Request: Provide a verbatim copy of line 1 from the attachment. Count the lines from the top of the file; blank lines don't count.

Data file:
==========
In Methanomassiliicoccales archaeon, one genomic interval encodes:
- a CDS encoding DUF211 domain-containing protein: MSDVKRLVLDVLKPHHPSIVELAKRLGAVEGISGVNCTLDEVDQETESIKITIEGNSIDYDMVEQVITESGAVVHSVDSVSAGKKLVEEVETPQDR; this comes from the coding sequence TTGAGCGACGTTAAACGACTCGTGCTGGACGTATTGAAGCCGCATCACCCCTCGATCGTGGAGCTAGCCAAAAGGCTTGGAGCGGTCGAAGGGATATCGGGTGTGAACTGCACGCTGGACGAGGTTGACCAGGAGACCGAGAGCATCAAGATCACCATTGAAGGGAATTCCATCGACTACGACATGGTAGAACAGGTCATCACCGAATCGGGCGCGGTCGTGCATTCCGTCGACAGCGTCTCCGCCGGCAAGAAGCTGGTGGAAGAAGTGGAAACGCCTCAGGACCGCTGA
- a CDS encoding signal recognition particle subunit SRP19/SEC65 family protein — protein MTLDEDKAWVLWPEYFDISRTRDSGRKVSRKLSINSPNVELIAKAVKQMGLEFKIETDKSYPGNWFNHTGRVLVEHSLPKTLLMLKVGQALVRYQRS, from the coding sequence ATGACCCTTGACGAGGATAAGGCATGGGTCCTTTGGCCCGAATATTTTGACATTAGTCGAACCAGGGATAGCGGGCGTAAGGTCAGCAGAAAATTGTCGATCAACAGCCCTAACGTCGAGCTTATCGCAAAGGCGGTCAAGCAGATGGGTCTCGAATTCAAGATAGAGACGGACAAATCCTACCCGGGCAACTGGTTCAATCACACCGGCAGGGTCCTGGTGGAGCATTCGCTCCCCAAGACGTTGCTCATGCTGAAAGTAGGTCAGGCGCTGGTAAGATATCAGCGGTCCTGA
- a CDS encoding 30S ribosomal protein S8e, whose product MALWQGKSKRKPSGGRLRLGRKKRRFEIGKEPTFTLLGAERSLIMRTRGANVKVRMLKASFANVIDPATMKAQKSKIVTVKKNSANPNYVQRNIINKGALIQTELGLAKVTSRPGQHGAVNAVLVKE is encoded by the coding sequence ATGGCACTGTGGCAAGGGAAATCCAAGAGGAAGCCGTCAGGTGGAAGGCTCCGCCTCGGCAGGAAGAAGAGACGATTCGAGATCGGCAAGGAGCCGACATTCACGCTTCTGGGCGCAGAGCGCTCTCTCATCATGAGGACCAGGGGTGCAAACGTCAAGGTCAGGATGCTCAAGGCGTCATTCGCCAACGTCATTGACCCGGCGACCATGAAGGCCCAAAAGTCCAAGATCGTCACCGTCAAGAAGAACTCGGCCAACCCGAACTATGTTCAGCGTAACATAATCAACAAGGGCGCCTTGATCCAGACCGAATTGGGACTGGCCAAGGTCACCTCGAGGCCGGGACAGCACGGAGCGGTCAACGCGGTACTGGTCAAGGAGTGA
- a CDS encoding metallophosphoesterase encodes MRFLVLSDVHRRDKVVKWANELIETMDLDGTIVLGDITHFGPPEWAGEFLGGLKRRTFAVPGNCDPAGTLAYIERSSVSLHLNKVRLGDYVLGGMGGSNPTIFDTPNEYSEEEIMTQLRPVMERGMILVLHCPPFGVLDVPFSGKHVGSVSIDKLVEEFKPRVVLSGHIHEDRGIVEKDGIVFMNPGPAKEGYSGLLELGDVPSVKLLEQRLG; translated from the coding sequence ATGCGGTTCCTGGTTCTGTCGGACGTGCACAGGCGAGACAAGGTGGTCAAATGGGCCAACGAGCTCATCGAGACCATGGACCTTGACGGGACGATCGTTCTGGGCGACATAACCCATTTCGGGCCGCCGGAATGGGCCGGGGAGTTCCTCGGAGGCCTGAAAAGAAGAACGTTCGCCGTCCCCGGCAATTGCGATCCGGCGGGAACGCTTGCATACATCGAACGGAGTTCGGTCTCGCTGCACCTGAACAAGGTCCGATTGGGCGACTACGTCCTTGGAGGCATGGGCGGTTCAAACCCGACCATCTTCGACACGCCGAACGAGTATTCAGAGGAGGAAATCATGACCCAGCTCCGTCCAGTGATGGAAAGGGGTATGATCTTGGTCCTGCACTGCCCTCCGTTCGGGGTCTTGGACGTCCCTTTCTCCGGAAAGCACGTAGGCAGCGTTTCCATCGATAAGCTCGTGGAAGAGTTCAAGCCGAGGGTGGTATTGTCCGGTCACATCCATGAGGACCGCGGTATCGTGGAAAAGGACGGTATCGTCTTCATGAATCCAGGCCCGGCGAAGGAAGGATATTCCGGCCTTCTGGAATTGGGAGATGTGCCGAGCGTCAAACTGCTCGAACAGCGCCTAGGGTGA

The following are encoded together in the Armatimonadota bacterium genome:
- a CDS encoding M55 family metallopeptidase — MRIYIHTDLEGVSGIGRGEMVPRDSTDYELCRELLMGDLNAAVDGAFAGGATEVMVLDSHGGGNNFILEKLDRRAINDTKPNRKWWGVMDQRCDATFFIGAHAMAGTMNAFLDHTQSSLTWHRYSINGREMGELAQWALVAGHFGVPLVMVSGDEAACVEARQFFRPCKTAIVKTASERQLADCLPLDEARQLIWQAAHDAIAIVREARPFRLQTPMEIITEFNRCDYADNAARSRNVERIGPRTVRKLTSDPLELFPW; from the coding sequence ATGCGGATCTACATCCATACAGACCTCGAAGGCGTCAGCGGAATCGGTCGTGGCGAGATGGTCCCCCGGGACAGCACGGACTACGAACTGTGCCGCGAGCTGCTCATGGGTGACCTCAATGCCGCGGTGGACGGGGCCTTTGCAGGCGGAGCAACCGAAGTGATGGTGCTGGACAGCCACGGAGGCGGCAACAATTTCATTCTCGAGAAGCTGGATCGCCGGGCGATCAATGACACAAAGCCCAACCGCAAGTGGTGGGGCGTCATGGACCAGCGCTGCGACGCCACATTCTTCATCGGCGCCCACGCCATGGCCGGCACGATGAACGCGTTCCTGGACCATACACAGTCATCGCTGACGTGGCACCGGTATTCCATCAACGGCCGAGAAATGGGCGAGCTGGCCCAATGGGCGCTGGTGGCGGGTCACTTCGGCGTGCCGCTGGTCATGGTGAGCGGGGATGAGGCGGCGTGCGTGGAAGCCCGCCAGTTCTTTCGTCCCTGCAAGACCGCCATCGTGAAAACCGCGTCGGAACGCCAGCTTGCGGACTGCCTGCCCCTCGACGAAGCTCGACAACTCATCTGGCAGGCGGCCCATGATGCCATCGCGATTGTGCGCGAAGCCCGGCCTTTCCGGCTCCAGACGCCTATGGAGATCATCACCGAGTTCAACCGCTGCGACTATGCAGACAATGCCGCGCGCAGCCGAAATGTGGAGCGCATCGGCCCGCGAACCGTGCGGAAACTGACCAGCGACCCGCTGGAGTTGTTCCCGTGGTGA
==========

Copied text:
In Methanomassiliicoccales archaeon, one genomic interval encodes: